How to Protect Your Mental Health and Wellbeing During QuarantinePaul
There are still some people who can’t work from home (for example, if they’re deemed essential workers), but most are now doing their job from the comfort and safety of their homes.
However, as much as this ensures their physical safety, the same can’t be said of their mental wellbeing. For a lot of people, being stuck at home without the possibility to leave – apart from the designated hour of exercise – can take a toll on their mental health.
So, how can employees look after their wellbeing and ensure that they come out the other end stronger?
How Does Quarantine Impact Mental Wellbeing?
First of all, let’s look at how your mental health can suffer while quarantine and lockdown measures are in place. There’s the uncertainty and the worry about everything that’s going on, of course, as many people are concerned about their loved ones.
For most, quarantine brings isolation as well. Even if you don’t live alone, chances are that it is easy to feel isolated when you’ve been, essentially ‘cut off from the world’. All this makes people feel like they have no control over their current situation, which further adds to the mental load.
Social events are cancelled, pubs and restaurants are closed, and people are unable to meet up with family and friends. This, combined with the fact that you’re spending a lot of time at home, leads to cabin fever, alongside the social isolation.
It’s no wonder, therefore, that, when your mental health is under strain, it’s more difficult to stay creative, to keep up productivity and to feel motivated.
So, What Can You Do to Protect Your Mental Health?
Establish a Routine
We don’t mean just a work schedule. Of course, having one is incredibly important, since it can help you to remain productive when working from home. However, it’s equally important to understand that you need an everyday routine for ‘normal’ things as well, in order to avoid feeling directionless – but this doesn’t need to be strict either, so don’t give yourself a bad time if you don’t comply with it.
Perhaps you can take a break a couple of hours into work to stretch your legs or maybe you can take half an hour to play or chat with your kids in-between work tasks. Getting out of the PJs is also important, so that you’re not stuck with a leisure mentality throughout the day.
Having a clear distinction between work and home life can help your headspace and prevent burnout too.
Keep Up Your Connections
It’s important to maintain professional connections but staying in frequent touch with family and friends is even more important. Whether or not you’re a homebody or have an introverted personality, you need other people. This is key for both your mental and physical health. A simple chat can lift your mood and boost your creativity and prevents you from feeling alone.
Make the most of technology for this. From your mobile to video call apps like Skype, you have many opportunities to stay connected with those who matter the most to you.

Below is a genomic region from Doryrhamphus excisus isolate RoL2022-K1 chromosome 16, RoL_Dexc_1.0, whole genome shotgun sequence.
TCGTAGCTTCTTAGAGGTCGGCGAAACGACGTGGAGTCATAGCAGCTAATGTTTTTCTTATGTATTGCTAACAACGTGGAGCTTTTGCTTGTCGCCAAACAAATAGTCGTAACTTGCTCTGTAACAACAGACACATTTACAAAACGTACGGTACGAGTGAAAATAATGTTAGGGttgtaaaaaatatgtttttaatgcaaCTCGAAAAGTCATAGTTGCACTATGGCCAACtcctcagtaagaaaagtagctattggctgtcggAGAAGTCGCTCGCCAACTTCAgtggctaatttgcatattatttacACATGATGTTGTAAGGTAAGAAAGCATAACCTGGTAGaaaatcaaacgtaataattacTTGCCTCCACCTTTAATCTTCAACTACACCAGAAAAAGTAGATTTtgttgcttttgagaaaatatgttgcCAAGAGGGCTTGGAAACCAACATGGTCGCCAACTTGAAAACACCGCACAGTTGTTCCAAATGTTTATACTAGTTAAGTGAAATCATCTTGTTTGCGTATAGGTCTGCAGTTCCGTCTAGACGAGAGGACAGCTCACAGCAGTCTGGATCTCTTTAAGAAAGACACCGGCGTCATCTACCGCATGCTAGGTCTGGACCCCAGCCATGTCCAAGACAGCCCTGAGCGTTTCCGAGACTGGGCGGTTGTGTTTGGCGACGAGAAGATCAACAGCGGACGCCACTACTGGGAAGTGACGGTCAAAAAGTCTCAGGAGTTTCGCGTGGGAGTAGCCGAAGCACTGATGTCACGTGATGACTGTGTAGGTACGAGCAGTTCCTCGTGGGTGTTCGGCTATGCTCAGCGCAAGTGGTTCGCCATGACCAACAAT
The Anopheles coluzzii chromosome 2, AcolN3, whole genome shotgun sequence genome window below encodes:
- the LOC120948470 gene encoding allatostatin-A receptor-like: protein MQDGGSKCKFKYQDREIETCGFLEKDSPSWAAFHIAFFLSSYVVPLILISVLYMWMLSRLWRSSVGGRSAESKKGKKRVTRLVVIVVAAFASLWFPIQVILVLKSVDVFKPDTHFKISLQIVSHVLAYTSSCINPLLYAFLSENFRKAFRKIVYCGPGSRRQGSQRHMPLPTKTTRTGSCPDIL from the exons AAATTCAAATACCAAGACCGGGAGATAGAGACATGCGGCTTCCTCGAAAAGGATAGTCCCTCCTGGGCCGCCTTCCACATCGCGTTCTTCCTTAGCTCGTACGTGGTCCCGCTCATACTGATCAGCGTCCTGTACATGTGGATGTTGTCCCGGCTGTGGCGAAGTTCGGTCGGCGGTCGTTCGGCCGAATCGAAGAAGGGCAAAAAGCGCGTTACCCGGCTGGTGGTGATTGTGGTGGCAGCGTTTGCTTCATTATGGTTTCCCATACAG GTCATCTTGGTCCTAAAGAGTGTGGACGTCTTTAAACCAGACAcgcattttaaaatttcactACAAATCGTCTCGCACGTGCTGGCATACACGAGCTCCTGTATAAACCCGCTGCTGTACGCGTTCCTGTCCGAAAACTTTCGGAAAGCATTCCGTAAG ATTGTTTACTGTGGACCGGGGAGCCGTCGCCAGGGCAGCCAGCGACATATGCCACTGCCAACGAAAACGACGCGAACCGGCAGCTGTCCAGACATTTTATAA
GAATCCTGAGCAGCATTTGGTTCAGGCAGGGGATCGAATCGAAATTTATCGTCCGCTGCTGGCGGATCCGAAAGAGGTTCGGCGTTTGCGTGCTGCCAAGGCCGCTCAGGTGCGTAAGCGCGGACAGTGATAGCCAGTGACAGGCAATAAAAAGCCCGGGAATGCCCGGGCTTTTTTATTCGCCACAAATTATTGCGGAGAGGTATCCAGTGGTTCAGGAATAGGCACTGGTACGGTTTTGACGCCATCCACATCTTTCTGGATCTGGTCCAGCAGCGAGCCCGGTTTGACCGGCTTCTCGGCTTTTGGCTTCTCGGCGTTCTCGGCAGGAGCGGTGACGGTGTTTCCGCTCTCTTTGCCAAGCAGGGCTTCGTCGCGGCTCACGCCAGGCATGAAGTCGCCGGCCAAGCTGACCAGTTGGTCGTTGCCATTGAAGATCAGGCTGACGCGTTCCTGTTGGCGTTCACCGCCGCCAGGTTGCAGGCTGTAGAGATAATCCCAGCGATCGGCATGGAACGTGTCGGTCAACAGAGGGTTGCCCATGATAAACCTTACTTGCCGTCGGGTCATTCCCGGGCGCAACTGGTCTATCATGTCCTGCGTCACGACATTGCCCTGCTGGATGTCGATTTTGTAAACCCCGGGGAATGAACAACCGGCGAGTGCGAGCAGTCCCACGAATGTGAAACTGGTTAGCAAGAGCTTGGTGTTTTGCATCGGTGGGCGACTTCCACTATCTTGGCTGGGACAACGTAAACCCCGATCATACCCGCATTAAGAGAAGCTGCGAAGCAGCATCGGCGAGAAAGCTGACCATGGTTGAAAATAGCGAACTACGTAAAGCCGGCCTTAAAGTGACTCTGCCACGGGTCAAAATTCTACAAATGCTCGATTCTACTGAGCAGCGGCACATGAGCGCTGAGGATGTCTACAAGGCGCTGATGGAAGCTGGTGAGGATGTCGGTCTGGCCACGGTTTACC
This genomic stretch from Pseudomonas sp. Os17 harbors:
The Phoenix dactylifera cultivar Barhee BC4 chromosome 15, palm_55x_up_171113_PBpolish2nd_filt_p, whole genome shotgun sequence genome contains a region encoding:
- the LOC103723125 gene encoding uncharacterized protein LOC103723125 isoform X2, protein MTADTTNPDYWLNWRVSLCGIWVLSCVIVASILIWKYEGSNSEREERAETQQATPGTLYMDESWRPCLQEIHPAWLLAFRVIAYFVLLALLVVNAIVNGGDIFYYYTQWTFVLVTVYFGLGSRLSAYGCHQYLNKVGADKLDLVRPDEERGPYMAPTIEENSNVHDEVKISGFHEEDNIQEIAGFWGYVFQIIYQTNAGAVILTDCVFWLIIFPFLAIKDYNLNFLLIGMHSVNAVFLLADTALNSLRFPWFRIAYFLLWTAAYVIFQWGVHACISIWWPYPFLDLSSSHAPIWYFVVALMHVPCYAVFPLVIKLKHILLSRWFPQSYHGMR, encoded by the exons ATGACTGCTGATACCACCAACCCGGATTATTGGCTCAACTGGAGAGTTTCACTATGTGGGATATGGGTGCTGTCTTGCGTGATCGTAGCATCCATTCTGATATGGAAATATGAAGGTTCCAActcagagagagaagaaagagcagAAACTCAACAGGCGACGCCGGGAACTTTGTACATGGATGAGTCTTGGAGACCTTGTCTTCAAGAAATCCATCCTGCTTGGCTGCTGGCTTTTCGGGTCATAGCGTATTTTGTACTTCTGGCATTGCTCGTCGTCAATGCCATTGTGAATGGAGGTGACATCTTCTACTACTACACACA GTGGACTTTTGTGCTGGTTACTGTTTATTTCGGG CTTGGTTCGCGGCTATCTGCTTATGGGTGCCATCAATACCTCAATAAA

Sure, gyms might be closed at the moment, but this doesn’t mean you can’t be active; on the contrary, working at home is easier than you may think. From following exercise videos on YouTube to using fitness apps, the possibilities are endless – not to mention you can still go out for a walk or a run.
Being active helps to break up your day, stops you from getting bored and helps you both physically and mentally. A sedentary life is not good for your health, as inactivity can have a negative impact on your muscle mass and metabolism as well, which doesn’t help your mental wellbeing at all.
Focus on the Positive Things
It’s so easy to read the news and become concerned, so try not to get carried away. Many people are doing amazing things; essential workers are helping to fight the virus and are keeping shelves stocked, and people are helping their neighbours to feel less isolated or fostering animals to help shelters.
These are stressful times but focusing on the positive instead of drowning in a sea of worry will do wonders for your mental health. Try to stay in the present as much as possible as well.
A good way to stave off frustration and boredom is to stay busy. During work hours, your mind is occupied with tasks but, once you finish for the day, it’s important to continue engaging in activities. For instance, take up baking, watch documentaries, watch your favourite movies with the whole family, do a virtual museum tour or take a free online course.
If you feel like your mental health can benefit from a ‘day off’ in which you choose to do nothing at all, then go for it (and don’t feel guilty that you’re lounging instead of finally finishing that DIY project you started so long ago).
Stay Hydrated and Eat a Healthy Diet
Not only does drinking a lot of water and eating healthy help your body physically, but it can also help your mental wellbeing. So, eat well and avoid snacking throughout the day if you’re bored. When you’re creating a routine, include meal planning in it to make this easier.
Protecting your mental health during quarantine is the best thing you can do, so go ahead and implement our tips to improve your mood and your productivity. Biz Hub specialise in serviced offices in the North of England, but we can also offer our clients a virtual office assistant to ensure business carries on as normal as possible.